Words we speak can be a good indicator of the character of the person who utters them. If you are worried or feeling depressed, you are more likely to utter negative words. These words bring unhappiness to you as well as others. So examining the kinds of words you have used during the day can be a useful checkpoint for self-reflection. Right Speech is abstinence from lies, deceptions, backbiting and abusive speech.
Right Action is interpreted as a right way of working. It is important to check whether the objective of your work has right conscience and is in alignment with your ‘true self’. In doing your work, you should maintain harmonious relationships and aim for the happiness of a greater number of people. Practicing right action that is honest, peaceful and compassionate can bring you ‘right’ state of mind.
Right Effort is making a diligent effort on the path of truth. To practice right effort is to ask yourself whether you are making a constant effort towards your self-development. Seek to make the balance between following the spiritual path and s moderate life that is not over-zealous and to develop a wholesome state of mind.
Right livelihood is using your time, each month and each year in the right and effective way. Self-reflection from the perspective of living a fulfilled life or living rightly is to reflect on each day of your life. Through this practice, you will probably find a great deal in yourself that could be improved. By avoiding work that causes suffering to others and by living virtuously, you can achieve ‘right’ state of mind.
The discipline of Right Mindfulness is reflecting on what your dreams or goals are and also what is the ideal image you have of yourself in your own mind. The discipline of Right Mindfulness is controlling your will power that is directed towards these set objectives which are right and are in the spirit of happiness and success of others as well. Being mindful of your thought, speech and action, you can get rid of self-centered thoughts.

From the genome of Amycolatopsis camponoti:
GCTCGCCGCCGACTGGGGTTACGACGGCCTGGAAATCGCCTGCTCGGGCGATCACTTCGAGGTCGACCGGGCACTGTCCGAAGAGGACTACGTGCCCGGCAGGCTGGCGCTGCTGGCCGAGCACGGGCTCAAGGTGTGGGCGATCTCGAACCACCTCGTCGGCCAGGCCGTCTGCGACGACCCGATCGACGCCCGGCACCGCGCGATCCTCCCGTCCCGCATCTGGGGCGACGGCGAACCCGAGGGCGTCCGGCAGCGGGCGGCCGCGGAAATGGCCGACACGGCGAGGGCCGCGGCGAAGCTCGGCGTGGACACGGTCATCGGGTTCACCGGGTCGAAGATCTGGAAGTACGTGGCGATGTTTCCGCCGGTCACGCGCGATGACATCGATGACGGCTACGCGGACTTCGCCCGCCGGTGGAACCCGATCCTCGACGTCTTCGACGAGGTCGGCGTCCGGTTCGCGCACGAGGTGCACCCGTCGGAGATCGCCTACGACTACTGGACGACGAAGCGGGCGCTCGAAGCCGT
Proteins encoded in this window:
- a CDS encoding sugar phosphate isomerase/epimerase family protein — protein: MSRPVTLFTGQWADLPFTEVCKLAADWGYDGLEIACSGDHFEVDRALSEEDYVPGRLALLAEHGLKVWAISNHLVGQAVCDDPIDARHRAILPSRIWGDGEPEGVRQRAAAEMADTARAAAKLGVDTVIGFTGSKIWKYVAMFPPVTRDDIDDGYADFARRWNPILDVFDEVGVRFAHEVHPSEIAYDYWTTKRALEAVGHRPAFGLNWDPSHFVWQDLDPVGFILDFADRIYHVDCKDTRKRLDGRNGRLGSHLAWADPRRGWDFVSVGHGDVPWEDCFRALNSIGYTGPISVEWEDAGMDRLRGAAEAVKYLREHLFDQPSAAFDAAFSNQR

No matter how well informed you maybe, no matter how highly developed your intellectual abilities, without right concentration, you cannot attain right state of mind. When you attain Right Concentration , your potential of your mind increases. By self-reflecting on the path of Right Concentration, you can identify with your inner self as an integral part of your outer world.
Your true self is an underlying, basic, and most subtle nature of mind. By reflecting on your true nature and bringing about discipline within the mind by following these eight disciplines, you can live a life that is in accordance with your ‘true self’.
Carve out some time each day either in the evenings or at the break of the day to examine your thoughts and actions on each of these checkpoints. Pay attention to your resistances and examine yourself when frustrations or fears surface. Accept responsibility for your mistakes, attitudes and emotions. Make being virtuous as your priority with simple behavioural patterns if required. Perfecting the eight disciplines paves way to know your true self and putting them into action leads to further self-development, awareness, new choices, and new changes in thought.
Next: The Beginner’s Mind